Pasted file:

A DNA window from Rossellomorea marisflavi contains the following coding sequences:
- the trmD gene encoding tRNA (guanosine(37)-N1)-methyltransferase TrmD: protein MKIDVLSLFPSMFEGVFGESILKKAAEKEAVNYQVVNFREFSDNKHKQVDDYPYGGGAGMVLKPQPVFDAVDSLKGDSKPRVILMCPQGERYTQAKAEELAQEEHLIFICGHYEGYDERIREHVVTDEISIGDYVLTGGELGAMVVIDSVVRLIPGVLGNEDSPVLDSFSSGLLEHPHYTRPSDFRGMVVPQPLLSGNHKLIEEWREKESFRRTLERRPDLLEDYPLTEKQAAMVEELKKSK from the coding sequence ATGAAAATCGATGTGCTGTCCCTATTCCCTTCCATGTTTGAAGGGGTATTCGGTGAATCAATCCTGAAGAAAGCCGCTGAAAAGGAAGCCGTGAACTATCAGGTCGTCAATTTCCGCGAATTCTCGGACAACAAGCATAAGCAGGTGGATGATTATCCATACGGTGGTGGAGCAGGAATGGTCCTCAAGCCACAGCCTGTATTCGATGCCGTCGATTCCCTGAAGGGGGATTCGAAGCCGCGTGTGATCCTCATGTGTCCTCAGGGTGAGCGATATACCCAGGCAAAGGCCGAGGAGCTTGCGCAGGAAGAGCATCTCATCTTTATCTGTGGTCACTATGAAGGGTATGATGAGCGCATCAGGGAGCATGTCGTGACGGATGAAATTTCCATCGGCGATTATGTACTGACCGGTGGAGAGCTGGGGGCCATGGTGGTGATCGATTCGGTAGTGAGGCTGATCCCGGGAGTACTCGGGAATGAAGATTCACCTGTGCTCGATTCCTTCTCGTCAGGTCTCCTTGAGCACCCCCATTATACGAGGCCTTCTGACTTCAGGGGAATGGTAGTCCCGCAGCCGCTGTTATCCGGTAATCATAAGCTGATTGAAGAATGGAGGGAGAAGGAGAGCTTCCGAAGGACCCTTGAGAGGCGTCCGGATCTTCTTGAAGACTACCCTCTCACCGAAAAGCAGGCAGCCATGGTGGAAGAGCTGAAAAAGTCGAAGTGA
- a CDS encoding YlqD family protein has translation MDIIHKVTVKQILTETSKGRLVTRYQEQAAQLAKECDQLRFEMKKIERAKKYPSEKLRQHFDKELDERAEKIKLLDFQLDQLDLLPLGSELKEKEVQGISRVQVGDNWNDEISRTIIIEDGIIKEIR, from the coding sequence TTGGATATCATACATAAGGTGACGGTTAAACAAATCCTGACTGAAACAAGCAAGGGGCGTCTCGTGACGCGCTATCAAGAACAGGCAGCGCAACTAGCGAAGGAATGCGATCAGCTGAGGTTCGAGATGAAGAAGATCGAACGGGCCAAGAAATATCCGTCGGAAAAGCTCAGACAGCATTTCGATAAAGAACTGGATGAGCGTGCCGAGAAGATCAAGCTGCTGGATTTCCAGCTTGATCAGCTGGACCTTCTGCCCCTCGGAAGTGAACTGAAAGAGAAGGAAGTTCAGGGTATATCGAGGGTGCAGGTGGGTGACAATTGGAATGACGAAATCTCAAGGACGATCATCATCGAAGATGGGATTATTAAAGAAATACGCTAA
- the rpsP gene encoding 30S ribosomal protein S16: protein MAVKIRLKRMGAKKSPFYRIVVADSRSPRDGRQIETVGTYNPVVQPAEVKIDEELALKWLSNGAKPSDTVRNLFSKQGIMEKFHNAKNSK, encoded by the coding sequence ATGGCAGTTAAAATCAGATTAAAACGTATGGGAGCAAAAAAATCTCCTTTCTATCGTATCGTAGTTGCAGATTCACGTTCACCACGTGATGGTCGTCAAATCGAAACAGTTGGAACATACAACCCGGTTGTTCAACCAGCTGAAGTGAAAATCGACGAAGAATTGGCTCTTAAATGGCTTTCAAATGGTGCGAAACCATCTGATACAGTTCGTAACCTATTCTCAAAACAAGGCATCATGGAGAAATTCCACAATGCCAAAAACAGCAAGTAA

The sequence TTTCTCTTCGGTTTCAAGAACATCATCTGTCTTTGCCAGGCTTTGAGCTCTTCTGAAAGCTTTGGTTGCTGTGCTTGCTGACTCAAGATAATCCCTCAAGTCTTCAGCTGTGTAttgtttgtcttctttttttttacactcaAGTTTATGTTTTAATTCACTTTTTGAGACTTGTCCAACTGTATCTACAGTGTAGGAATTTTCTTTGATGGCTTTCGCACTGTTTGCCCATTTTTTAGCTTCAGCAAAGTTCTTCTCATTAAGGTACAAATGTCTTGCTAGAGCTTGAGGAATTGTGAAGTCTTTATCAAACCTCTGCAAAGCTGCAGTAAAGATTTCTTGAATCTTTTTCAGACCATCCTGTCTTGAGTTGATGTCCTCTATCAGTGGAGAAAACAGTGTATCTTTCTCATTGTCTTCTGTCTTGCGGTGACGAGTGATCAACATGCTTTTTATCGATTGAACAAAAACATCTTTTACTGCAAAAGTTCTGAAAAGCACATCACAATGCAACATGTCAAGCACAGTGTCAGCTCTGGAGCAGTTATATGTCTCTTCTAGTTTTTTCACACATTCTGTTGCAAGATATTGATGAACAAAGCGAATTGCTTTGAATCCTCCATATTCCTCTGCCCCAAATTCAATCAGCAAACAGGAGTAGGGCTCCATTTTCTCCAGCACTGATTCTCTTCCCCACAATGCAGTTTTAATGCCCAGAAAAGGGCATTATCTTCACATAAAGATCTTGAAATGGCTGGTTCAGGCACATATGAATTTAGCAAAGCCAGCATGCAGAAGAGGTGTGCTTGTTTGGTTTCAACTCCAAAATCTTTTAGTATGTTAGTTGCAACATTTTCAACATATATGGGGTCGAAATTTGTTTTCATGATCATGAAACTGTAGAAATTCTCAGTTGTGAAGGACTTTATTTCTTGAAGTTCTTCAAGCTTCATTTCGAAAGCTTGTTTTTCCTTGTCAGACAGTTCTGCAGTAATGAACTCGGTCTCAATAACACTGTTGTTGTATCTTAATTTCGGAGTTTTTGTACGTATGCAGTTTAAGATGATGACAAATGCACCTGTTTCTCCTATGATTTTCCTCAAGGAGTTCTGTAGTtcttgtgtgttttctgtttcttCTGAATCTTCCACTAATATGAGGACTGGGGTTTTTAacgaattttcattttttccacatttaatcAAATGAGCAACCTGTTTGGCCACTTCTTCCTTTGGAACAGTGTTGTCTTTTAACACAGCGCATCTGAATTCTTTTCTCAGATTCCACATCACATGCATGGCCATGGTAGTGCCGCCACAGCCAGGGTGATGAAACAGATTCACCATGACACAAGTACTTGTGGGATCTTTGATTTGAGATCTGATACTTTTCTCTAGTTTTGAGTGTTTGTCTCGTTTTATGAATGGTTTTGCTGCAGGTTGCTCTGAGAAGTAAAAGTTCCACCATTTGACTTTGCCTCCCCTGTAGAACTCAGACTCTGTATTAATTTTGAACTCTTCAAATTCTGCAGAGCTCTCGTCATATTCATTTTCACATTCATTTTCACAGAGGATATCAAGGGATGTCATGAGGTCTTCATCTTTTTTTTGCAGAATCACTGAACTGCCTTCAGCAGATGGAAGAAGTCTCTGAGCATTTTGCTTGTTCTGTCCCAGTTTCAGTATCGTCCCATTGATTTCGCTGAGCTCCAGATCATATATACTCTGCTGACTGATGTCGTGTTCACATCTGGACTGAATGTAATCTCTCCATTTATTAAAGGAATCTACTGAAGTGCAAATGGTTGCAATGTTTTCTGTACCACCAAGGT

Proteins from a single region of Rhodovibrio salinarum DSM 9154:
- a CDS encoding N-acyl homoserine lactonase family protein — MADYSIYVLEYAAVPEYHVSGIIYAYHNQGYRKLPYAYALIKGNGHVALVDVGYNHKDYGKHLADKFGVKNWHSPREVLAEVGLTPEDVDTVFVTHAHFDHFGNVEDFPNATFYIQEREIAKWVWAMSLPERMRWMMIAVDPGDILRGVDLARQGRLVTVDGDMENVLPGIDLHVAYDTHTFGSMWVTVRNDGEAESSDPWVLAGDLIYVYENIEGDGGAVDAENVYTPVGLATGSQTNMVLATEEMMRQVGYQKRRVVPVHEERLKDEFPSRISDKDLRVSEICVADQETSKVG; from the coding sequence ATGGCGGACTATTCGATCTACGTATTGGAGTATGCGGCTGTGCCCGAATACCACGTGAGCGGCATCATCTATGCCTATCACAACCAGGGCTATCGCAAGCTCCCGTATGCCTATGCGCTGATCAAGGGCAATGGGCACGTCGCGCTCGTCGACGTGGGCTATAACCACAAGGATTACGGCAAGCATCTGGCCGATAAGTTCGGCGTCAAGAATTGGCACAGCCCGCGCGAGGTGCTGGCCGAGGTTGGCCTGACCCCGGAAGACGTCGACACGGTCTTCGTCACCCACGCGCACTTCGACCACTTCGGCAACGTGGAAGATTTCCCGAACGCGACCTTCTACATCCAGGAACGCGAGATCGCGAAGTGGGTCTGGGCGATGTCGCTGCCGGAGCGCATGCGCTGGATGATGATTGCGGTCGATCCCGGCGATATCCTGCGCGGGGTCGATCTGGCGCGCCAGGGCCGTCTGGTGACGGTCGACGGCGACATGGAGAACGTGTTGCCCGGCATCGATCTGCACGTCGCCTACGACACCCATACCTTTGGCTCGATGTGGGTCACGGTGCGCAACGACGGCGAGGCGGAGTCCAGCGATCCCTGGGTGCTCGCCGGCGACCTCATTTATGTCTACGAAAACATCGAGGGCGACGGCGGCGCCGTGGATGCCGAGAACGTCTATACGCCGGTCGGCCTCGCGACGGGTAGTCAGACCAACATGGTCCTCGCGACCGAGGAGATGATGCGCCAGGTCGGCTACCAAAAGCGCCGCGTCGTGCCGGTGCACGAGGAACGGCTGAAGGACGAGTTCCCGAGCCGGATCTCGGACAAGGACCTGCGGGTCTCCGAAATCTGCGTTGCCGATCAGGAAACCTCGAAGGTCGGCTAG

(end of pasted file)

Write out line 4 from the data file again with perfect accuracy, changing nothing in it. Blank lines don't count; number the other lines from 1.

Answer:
- the rpsP gene encoding 30S ribosomal protein S16: protein MAVKIRLKRMGAKKSPFYRIVVADSRSPRDGRQIETVGTYNPVVQPAEVKIDEELALKWLSNGAKPSDTVRNLFSKQGIMEKFHNAKNSK, encoded by the coding sequence ATGGCAGTTAAAATCAGATTAAAACGTATGGGAGCAAAAAAATCTCCTTTCTATCGTATCGTAGTTGCAGATTCACGTTCACCACGTGATGGTCGTCAAATCGAAACAGTTGGAACATACAACCCGGTTGTTCAACCAGCTGAAGTGAAAATCGACGAAGAATTGGCTCTTAAATGGCTTTCAAATGGTGCGAAACCATCTGATACAGTTCGTAACCTATTCTCAAAACAAGGCATCATGGAGAAATTCCACAATGCCAAAAACAGCAAGTAA